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Research Article  |   October 1994
Reinjury Prevention Follow-Through for Clients With Cumulative Trauma Disorders
Author Affiliations
  • Heidi Jane Furth, MOTS, is Staff Therapist, Good Samaritan Center for Continuing Rehabilitation, 1420 Meridian Street South, Suite B, Puyallup, Washington 98371-6905
  • Margo B. Holm, PhD, OTR/L, FAOTA, is Professor of Occupational Therapy, School of Occupational Therapy and Physical Therapy, University of Puget Sound, Tacoma, Washington, and Adjunct Assistant Professor of Psychiatry, Department of Psychiatry, School of Medicine, University of Pittsburgh, Pittsburgh, Pennsylvania
  • Anne James, MS, OTR/L, is Clinical Associate Professor, University of Puget Sound, Tacoma, Washington
Article Information
Hand and Upper Extremity / Work and Industry / Special Issue on Functional Outcomes
Research Article   |   October 1994
Reinjury Prevention Follow-Through for Clients With Cumulative Trauma Disorders
American Journal of Occupational Therapy, October 1994, Vol. 48, 890-898. doi:10.5014/ajot.48.10.890
American Journal of Occupational Therapy, October 1994, Vol. 48, 890-898. doi:10.5014/ajot.48.10.890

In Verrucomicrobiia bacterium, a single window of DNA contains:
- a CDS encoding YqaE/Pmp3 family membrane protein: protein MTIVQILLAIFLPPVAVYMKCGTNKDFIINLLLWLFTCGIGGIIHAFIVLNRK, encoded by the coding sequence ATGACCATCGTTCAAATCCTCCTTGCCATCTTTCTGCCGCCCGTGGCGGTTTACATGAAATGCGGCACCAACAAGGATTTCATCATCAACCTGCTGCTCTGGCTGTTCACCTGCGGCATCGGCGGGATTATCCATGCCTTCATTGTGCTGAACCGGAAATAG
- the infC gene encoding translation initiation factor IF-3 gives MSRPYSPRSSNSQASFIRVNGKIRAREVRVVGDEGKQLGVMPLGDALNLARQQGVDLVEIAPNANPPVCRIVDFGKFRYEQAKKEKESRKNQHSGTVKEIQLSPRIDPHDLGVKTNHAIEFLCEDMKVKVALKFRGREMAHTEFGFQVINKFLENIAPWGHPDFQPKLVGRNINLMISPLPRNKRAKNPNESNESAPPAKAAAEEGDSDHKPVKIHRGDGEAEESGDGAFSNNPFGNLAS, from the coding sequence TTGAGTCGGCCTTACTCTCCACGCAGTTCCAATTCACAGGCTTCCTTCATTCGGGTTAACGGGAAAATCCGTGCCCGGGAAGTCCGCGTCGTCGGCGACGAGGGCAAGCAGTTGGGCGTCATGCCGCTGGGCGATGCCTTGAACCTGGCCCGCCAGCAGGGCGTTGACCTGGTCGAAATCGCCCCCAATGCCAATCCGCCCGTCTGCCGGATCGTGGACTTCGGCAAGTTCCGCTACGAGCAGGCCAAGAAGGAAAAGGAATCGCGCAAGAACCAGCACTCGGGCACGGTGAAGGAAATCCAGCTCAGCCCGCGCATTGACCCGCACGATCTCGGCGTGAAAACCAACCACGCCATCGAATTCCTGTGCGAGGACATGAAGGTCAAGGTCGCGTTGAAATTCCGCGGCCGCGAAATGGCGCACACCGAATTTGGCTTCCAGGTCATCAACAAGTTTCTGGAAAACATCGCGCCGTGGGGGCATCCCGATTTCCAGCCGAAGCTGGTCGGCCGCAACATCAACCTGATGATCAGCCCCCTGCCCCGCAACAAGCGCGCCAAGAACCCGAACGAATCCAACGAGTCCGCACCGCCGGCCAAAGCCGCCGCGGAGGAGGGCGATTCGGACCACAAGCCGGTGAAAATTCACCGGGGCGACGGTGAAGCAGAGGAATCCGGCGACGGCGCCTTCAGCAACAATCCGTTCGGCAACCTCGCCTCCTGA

Abstract

Objectives. Fifteen subjects with upper extremity, work-related cumulative trauma disorders were involved in a quality improvement study to determine their self-reported degree of follow-through with reinjury prevention regimens. The effect of cuing was also studied.

Method. During occupational therapy, subjects were involved in an educational session that focused on recommendations in ergonomic equipment, therapeutic maintenance techniques, body mechanics, and work simplification techniques. Follow-through with reinjury prevention education was evaluated and rated via telephone interviews approximately 2 weeks (T1 ) and 4 weeks (T2 ) after the educational session. Subjects did not know the questions they would be asked at T1, but were cued that their progress would be checked again at T2. Dependent t tests were conducted to compare the mean number of recommendations for which complete follow-through was expected with the mean number of recommendations at T1 and T2 that were implemented completely.

Results. A significantly lower degree was found of absolute completion of recommendations at T1 and T2 than had been anticipated (p < .002). No significant difference between T1 and T2 was found, indicating that cuing at T1 had little effect on subjects’ actual follow-through rate.

Conclusion. The implications of these findings for occupational therapists support the need for further reaserch in reinjury prevention and employer education.